(HealthDay)—For patients with atrial fibrillation hospitalized with stroke or transient ischemic attack, use of novel oral anticoagulants (NOACs) has increased over time, according to a study published online June 9 in Circulation: Cardiovascular Quality and Outcomes.
Priyesh A. Patel, M.D., from the Duke Clinical Research Institute in Durham, N.C., and colleagues identified a cohort of 61,655 atrial fibrillation patients with ischemic stroke or transient ischemic attack, hospitalized between October 2010 and September 2012. The authors characterized the diffusion and patterns of use of warfarin and NOACs (dabigatran or rivaroxaban).
In the patient population, the researchers found that warfarin, dabigatran, and rivaroxaban were prescribed to 88.9, 9.6, and 1.5 percent, respectively. During the study period there was an increase in NOAC use from 0.04 percent to a plateau of 16 to 17 percent. Among eligible patients, anticoagulation rates did not change appreciably (93.7 percent in the first quarter of 2011 to 94.1 percent in the second quarter of 2012), indicative of a trend of switching from warfarin to NOACs. Among those discharged on NOAC versus warfarin therapy, several bleeding risk factors and CHA2DS2-VASc scores were lower.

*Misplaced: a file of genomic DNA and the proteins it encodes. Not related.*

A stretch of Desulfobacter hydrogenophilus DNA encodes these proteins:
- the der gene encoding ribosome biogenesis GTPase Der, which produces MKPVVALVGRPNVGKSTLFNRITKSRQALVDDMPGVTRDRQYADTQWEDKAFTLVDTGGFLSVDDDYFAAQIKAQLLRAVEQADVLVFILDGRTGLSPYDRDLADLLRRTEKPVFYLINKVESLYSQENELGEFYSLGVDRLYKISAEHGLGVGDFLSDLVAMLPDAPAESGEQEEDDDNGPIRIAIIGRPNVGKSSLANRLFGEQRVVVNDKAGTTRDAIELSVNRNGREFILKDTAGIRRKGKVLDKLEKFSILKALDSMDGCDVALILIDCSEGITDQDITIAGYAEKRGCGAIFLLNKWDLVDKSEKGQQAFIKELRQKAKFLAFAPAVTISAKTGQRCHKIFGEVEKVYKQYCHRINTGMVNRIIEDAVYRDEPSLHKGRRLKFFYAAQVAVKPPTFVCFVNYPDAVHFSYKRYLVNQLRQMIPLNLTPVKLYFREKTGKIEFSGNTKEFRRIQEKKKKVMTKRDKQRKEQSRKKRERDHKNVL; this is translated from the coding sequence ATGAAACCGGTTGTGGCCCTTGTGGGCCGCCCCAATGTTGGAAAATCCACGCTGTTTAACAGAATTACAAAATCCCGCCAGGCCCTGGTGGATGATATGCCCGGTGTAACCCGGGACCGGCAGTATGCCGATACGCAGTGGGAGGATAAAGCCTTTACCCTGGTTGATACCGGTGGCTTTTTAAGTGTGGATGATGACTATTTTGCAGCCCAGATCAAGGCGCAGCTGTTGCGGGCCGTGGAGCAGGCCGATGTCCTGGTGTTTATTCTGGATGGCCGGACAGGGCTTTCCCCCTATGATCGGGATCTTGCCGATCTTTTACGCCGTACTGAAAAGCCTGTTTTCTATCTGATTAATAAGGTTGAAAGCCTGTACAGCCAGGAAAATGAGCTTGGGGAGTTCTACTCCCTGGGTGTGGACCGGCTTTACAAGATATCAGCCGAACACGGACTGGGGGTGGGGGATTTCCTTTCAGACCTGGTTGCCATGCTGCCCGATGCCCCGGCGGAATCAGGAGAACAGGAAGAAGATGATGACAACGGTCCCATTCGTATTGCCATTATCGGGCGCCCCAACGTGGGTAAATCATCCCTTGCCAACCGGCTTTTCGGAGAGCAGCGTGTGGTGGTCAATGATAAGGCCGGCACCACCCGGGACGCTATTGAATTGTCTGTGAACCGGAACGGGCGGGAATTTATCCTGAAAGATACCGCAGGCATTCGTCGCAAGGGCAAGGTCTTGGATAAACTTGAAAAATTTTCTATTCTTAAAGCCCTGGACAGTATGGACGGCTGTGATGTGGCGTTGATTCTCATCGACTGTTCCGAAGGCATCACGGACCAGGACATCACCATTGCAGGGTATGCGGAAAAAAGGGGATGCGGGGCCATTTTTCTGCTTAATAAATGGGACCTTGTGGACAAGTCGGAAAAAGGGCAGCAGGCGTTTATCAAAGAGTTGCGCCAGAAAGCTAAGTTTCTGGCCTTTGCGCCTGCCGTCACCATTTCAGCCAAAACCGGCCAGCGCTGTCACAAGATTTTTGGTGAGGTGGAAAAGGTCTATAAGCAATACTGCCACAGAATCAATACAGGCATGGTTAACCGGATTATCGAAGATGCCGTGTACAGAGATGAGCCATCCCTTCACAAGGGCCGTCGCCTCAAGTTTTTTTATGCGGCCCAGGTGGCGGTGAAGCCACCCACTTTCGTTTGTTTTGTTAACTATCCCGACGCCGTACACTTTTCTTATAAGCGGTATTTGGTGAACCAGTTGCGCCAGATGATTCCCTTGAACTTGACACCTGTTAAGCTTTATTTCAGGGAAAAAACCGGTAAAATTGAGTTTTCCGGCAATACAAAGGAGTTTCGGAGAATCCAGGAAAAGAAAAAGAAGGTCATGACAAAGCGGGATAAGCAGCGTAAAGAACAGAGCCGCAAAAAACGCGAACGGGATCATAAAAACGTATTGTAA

"NOACs have had modest but growing uptake over time among atrial fibrillation patients hospitalized with stroke or transient ischemic attack and are prescribed to patients with lower stroke risk compared with warfarin," the authors write.
Several authors disclosed financial ties to the pharmaceutical industry.
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Journal information: Circulation: Cardiovascular Quality and Outcomes
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